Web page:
Saturday 12/5/20 AM Update

Good morning!

Rain has overspread the region early this morning as forecast. The forecast has become more favorable for higher snowfall amounts; the details are below.

Amounts: Expect a swath of 10-15″ for south central New Hampshire into central and interior northeastern Massachusetts, as the heaviest snow bands should set up around here. I have the Lowell/Dracut area within this range as the interior portions of the Merrimack Valley (including the Lowell to Manchester corridor) should be subject to some of those very heavy snowfall rates. The jackpot will likely be just north of Worcester, though. This 10-15″ range extends off the map into a large area of central New Hampshire and Maine.

Elsewhere, a large swath of 5-10″ surrounds the 10-15″ zone, though some spots in the 5-10″ zone may overperform. This zone includes most of coastal northeastern Massachusetts, Boston and its immediate northern/western suburbs, northeast Connecticut, northwest Rhode Island, and continues northward into much of New Hampshire and Maine. There is some uncertainty at the immediate coastline on amounts, though. I have 2-5″ forecasted for the southern suburbs of Boston, the Providence area, the Connecticut River valley, and the very immediate shoreline from Cape Ann to Boston. Amounts decrease further west and south, where rain will be more prevalent and flooding may even be an issue.

Timing: Rain changes to snow first in the Worcester Hills, later this morning. Other interior areas, including the Lowell/Dracut area, change around midday to early afternoon, with the coast changing to snow during the late afternoon to early evening hours, as temperatures cool to around freezing. The heaviest snow locally falls during the late afternoon to mid evening hours, during which 1-3″ of snow per hour is possible. Snow winds down this evening and ends completely around midnight.

Impacts: Travel will be extremely dangerous with extremely heavy snow this afternoon. When combined with strong wind gusts exceeding 35 mph, periods of blizzard conditions are possible. Additionally, this will primarily be a heavy wet snowfall; the weight of the snow may cause downed tree limbs and wires. Some power outages are likely with the potential for widespread power outages and significant property damage. The snowstorm of March 7-8, 2018 also featured a band of intense heavy wet snow and the result of that storm was huge percentages of people with no power (94 percent of Dracut out), as well as countless trees, wires, and tree limbs down. I’m not saying we’ll see a similar outcome today, but be prepared for the possibility that we do.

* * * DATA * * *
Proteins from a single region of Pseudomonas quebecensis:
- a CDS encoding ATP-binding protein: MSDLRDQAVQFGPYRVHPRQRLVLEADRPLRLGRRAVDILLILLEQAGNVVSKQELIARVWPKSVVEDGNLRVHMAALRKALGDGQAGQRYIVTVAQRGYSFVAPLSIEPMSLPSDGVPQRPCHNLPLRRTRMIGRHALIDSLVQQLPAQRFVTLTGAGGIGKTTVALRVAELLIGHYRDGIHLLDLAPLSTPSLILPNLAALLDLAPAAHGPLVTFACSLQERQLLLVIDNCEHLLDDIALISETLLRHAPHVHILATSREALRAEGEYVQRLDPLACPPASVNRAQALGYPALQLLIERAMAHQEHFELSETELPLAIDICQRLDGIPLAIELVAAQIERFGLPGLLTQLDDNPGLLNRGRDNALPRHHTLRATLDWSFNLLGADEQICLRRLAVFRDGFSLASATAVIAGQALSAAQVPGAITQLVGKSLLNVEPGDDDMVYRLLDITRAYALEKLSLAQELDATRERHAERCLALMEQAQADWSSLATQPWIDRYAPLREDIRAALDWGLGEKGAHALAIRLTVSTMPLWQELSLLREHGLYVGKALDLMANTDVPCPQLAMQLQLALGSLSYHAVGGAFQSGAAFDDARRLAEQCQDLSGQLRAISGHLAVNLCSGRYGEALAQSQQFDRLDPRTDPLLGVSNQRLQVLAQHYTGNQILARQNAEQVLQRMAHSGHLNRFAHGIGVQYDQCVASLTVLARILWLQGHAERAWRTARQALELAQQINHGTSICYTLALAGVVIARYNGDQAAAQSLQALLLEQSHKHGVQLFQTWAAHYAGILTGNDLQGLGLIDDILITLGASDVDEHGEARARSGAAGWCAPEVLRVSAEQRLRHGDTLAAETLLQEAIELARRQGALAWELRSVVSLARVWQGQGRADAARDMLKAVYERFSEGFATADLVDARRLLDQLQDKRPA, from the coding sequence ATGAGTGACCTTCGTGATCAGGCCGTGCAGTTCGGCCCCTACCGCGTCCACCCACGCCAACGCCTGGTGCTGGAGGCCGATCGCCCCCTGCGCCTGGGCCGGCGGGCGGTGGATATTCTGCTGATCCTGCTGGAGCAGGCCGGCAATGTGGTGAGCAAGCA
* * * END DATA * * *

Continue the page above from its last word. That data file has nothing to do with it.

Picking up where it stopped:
Have a great day!

Published by Nathan Coram

Hello! I'm Nathan Coram, a 20 year old meteorology student and weather geek, and am in my junior year at UMass Lowell as a meteorology major. I am the current Vice President of the UML American Meteorological Society Local Student Chapter. Prior to at UML, I attended the Dracut school system for my K-12 years, having graduated from Dracut High in 2018. I first got into weather with the December 2008 ice storm, which knocked out my electricity for 4 days. I had no idea how it could be raining and becoming ice immediately, and how rain can knock out power. (Now I do - warm layer aloft, cold air at surface). But I didn't really get into it until the heat of July 2010 and specifically a few severe weather events during that month, followed by the year 2011, which featured several high profile weather events. Since then I have had a growing interest, and am hoping to make it into the meteorology field, preferably with NOAA/NWS. But for now, I'm blogging here on Dracut Weather (also on Twitter and Facebook), helping with the UML Weather Center social media, and tweeting about the weather on my own account as well. Thanks for visiting!

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